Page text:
But the lawsuit alleges the company began missing payments in January 2022, skipping a large settlement promised in March.
“To date, the defendants have failed and refused to make any payment to [Swizz Beatz and Timbaland] outstanding amounts due and payable,” the lawsuit reads.
A social media app that looks and functions similar to TikTok, Triller rose to prominence in 2020 when a number of right-wing influencers joined the local app.
A TikTok rival has promised black creators millions. Now some are deeply in debt.
The company has already been accused of non-payment. Last year, Triller boasted of a new partnership with 300 black creators, who would receive a collective $14 million plus equity for participating in the deal. However, many of these creators allege that the social media company began missing payments almost immediately, according to reports from The Washington Post. Creators who produced custom shows for Triller TV, the company’s live-streaming service, also told the Post that the brand owes them tens of thousands of dollars.
Triller chief executive Mahi de Silva said in a statement to The Post at the time that the company “has met its financial commitments to the creators of this program and will continue to do so.” Regarding Triller TV, de Silva added that “everyone due has been paid or still has brand deliverables or endorsements. The creators said they have achieved all deliverables and no outside brands were involved in their flows.
Many creators who have signed deals with Triller say they have been deeply in debt and risk being kicked out and skipping meals to make ends meet.
Verzuz began as an Instagram Live series in March 2020 as the pandemic took hold in America and drove people online. Swizz Beatz and Timbaland challenged famous artists to live music battles on Instagram, including Brandy vs. Monica, Jeezy vs. Gucci Mane, and Ashanti vs. Keyshia Cole.
The series quickly became a cultural phenomenon, garnering 6 million views on a single episode, breaking Instagram’s live stream record, and winning a Break the Internet Webby Award in 2020. In August of that year, Verzuz signed a partnership with Apple and Twitter, to expand its broadcasts outside of Instagram, allowing viewers to watch the battles on Apple Music.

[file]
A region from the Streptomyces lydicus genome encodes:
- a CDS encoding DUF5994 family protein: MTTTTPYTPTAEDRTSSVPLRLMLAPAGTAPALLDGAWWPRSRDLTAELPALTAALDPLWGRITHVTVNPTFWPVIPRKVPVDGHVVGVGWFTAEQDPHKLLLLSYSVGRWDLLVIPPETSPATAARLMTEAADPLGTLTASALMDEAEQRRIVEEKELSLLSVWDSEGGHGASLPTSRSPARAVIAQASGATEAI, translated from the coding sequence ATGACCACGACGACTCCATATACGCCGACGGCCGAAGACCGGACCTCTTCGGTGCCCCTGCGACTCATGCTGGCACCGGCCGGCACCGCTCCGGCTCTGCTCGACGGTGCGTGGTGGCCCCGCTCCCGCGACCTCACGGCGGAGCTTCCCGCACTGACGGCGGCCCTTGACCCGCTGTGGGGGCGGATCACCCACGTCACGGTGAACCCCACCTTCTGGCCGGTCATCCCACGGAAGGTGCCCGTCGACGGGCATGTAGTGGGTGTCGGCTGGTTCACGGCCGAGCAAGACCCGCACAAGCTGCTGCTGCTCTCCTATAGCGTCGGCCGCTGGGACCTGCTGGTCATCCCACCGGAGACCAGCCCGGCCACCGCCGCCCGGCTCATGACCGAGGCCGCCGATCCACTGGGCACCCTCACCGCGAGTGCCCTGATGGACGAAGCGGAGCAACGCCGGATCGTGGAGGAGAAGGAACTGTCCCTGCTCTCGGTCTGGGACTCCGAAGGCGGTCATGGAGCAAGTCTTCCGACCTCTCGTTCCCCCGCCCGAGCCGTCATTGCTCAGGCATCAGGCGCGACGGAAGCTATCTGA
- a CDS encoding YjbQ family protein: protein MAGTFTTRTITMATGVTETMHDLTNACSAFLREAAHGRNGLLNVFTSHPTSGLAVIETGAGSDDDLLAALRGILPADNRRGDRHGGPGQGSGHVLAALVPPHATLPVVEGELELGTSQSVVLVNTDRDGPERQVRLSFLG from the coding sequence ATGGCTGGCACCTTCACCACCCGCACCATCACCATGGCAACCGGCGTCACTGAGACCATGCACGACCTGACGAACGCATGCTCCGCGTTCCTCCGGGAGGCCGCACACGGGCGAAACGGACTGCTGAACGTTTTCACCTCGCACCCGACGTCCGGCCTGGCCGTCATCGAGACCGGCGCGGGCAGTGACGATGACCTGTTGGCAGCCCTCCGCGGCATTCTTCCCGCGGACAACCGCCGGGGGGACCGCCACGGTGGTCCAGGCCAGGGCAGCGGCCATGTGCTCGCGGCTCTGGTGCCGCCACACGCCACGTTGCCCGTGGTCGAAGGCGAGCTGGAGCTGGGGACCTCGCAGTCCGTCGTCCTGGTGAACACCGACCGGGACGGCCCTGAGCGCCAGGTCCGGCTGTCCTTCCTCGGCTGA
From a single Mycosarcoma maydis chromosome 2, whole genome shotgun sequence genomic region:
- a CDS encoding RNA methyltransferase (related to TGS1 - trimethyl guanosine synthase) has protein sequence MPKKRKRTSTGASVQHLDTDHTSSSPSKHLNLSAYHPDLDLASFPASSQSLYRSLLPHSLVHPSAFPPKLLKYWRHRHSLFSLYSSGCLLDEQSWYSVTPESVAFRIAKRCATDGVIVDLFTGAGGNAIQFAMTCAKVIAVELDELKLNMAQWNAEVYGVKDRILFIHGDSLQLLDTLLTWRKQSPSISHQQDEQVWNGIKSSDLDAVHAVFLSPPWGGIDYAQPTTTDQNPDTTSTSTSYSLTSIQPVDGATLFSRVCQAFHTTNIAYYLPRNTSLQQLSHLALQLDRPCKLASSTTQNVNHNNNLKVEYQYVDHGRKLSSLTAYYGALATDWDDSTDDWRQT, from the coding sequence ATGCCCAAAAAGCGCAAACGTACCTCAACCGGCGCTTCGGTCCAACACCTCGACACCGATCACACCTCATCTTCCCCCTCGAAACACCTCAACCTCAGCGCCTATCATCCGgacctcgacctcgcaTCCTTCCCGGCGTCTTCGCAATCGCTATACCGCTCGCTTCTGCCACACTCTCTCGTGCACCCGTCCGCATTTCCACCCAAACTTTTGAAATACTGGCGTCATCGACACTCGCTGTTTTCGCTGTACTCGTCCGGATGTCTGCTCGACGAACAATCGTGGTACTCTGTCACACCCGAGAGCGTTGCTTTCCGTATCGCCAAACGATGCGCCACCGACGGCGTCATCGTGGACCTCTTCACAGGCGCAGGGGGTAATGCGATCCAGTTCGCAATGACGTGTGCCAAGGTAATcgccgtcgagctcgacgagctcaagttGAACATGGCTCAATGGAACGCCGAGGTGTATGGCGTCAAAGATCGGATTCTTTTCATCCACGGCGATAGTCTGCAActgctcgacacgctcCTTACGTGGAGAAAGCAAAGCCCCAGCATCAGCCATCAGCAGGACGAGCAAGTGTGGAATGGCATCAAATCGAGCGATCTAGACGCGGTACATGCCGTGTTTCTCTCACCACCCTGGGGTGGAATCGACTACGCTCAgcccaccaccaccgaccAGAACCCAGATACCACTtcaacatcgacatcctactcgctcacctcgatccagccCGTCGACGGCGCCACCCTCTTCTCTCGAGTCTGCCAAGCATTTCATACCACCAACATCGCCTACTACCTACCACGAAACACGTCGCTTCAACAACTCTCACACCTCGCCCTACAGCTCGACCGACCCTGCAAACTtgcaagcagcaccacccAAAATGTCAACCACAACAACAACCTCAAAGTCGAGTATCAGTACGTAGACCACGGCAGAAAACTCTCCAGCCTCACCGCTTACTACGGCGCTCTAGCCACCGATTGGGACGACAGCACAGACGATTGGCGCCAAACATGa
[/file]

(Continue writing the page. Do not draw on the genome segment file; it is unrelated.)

As part of the terms of the deal, Swizz Beatz and Timbaland joined Triller’s management team, distributing a portion of their capital to the 43 artists who had appeared on Verzuz. “Triller and Verzuz share an ‘artist first, music first’ vision,” said Bobby Sarnevesht, executive chairman and co-owner of Triller, in an announcement at the time. “We view this acquisition as more of a partnership than an acquisition.”
Since the acquisition, Verzuz has steadily grown in power and influence online, becoming a go-to show for popular music artists to grab attention and generate buzz. Recently, Swizz Beatz and Timbaland announced a partnership with Amazon Studios for a feature-length black music documentary based on Verzuz’s origin story. The documentary will use “harrowing interviews, gripping truth and magnetic archival footage” to detail the impact of black music on culture, according to Deadline.
But according to the suit, things started to go downhill in January, when Triller missed a big payout to Verzuz founders. The company then agreed to a settlement requiring Triller to pay Swizz Beatz and Timbaland $18 million by March 20, with $1 million per month for the next 10 months. According to the lawsuit, Triller missed each of those payments.